The development ends a slow-grinding legal ordeal for an Ontario sheep breeder and a dairy farmer, unless the Crown decides to appeal.

Linda “Montana” Jones and Michael Schmidt were charged following an investigation into the removal of 31 sheep from an Ontario farm in April 2, 2012, hours before the animals were to be euthanized.

The Canadian Food Inspection Agency had ordered the slaughter after a sheep sold by Jones to an Alberta farm allegedly tested positive in 2010 for scrapie, a deadly and easily transmitted disease that affects the nervous systems of sheep and goats.

A lawyer for Jones and Schmidt sought a stay of proceedings earlier this month, arguing the delay in bringing the case to trial was unreasonable….”

“When the CFIA learned of the positive test for scrapie on the Alberta farm, it made a number of orders which affected Jones’ farm and her herd of Shropshire sheep, Bird’s ruling said.

On March 23, 2012, an order was signed authorizing the destruction of 41 sheep, an action that was to take place on April 2 that year.

Ten of the sheep were found either dead or dying during an inspection a few days later and were removed from the property, Bird’s ruling said.

Jones said, however, that there were no dead or dying sheep on the farm. She said a group of young sheep that were on the CFIA destruction order were sent to an abattoir on the advice of the CFIA, which authorized them to be processed and sold for meat. Jones said she chose not to sell any freezer lamb at the time.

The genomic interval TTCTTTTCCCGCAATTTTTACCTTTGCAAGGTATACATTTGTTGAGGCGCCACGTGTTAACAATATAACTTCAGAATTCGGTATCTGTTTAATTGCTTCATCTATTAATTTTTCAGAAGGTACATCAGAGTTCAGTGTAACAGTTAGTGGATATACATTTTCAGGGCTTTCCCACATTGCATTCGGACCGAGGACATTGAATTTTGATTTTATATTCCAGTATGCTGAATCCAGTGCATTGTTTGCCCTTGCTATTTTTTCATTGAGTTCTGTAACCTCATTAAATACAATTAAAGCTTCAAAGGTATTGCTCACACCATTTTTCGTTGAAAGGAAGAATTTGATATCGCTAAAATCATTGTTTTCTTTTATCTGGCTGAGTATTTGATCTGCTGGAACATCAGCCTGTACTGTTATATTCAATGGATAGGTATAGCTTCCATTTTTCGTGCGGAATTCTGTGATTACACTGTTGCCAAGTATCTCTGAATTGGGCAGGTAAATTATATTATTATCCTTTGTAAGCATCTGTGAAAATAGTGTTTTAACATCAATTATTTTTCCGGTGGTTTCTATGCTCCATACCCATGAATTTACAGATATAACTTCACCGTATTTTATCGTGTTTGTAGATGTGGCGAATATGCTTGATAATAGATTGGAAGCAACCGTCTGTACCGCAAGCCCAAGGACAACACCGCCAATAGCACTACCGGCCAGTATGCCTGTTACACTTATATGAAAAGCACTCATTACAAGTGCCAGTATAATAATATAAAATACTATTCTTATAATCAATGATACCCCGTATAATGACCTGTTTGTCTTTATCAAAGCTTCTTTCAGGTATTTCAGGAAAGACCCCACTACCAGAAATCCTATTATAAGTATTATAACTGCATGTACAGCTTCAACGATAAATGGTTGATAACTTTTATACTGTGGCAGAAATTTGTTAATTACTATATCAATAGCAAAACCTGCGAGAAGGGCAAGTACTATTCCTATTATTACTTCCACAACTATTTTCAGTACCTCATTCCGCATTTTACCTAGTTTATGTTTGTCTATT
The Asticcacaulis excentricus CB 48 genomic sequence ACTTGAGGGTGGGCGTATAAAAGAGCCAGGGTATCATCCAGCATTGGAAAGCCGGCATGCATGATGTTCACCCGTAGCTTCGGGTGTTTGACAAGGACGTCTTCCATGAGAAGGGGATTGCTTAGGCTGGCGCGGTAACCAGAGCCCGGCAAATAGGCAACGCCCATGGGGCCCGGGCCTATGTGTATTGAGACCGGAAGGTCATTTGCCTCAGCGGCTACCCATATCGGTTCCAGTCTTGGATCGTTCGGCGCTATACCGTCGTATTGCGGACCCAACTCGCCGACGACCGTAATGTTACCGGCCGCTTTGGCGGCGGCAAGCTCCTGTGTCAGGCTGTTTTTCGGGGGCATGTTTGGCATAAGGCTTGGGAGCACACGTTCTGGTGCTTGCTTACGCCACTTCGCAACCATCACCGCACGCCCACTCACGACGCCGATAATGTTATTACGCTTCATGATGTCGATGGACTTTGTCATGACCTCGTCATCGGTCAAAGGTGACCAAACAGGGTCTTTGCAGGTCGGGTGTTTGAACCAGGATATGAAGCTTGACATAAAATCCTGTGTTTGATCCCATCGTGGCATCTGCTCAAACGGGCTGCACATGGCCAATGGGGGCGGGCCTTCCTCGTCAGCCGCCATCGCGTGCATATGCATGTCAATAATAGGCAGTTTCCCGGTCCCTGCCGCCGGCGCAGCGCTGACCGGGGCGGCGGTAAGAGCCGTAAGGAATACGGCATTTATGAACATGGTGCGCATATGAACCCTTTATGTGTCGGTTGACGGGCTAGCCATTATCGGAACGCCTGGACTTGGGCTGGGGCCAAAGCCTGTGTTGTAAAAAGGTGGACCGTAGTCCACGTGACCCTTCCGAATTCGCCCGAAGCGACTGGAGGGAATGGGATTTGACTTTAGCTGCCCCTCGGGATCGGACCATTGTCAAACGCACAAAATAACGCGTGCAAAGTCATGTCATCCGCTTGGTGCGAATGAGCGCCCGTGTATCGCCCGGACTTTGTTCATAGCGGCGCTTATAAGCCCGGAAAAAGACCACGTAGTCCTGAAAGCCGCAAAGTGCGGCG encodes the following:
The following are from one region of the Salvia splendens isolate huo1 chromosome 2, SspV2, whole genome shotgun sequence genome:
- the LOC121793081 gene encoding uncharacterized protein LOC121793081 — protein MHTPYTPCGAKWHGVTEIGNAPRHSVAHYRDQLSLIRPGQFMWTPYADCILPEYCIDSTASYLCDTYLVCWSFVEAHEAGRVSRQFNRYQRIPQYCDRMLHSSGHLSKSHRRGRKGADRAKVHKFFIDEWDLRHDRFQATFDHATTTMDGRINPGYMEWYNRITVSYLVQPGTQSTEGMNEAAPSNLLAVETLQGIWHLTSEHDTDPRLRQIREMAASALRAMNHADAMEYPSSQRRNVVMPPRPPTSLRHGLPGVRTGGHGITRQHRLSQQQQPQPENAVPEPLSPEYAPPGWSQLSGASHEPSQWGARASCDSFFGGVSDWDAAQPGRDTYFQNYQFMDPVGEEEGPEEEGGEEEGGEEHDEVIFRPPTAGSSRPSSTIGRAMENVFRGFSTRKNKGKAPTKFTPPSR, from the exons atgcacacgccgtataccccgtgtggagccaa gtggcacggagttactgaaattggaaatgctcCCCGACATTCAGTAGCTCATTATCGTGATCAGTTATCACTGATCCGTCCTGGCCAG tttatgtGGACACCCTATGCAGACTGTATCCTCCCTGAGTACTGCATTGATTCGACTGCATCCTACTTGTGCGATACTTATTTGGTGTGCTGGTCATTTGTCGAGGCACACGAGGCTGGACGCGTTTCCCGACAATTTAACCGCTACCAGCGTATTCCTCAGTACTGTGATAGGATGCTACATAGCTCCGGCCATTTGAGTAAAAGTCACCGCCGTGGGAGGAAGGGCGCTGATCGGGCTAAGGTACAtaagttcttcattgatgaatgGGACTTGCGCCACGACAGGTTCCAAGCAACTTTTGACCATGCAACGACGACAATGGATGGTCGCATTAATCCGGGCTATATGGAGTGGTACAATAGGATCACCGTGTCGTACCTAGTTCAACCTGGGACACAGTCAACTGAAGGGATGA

On April 1, 2012, the remaining 31 sheep that were to be killed were suddenly taken from Jones’ farm by a group that called itself the Farmers Peace Corp….”

Read the whole story on the Canadian Press website.

 

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Sheep-napping case dismissed today, due to excessive delay getting to trial

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Montana Jones, lawyer Genevieve Eliany, and Michael Schmidt, emerge victorious from the Ontario Superior Court of Justice in Newmarket this morning, with a verdict of “case dismissed”.

A full courtroom gallery of supporters and reporters listened intently this morning while Madame Justice Laura Bird read out her reasons for judgement on the motion of Michael Schmidt and Montana Jones, which was asking to have the CFIA’s case against them dismissed due to excessive delay. In short, Justice Bird did grant the requested dismissal of the case. Read the full “Reasons for Judgement” at this link.

While Justice Bird did attribute responsibility for eight months of the total 53 months delay to the defense, she concluded that the prosecution was primarily responsible for causing the delay through a failure to devote sufficient staff resources to getting the disclosure material out to the defense in a timely manner. Instead it dribbled out over the course of years, the last 5,000 pages of it arriving just in time for the scheduled start of pre-trial hearings in April of 2015.

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Update on motion to dismiss sheep-napping conspiracy charges

From lawyer Karen Selick:

The Montana Jones / Michael Schmidt motion to have their charges dismissed for unwarranted delay is just about to start its third day of hearing today (November 23).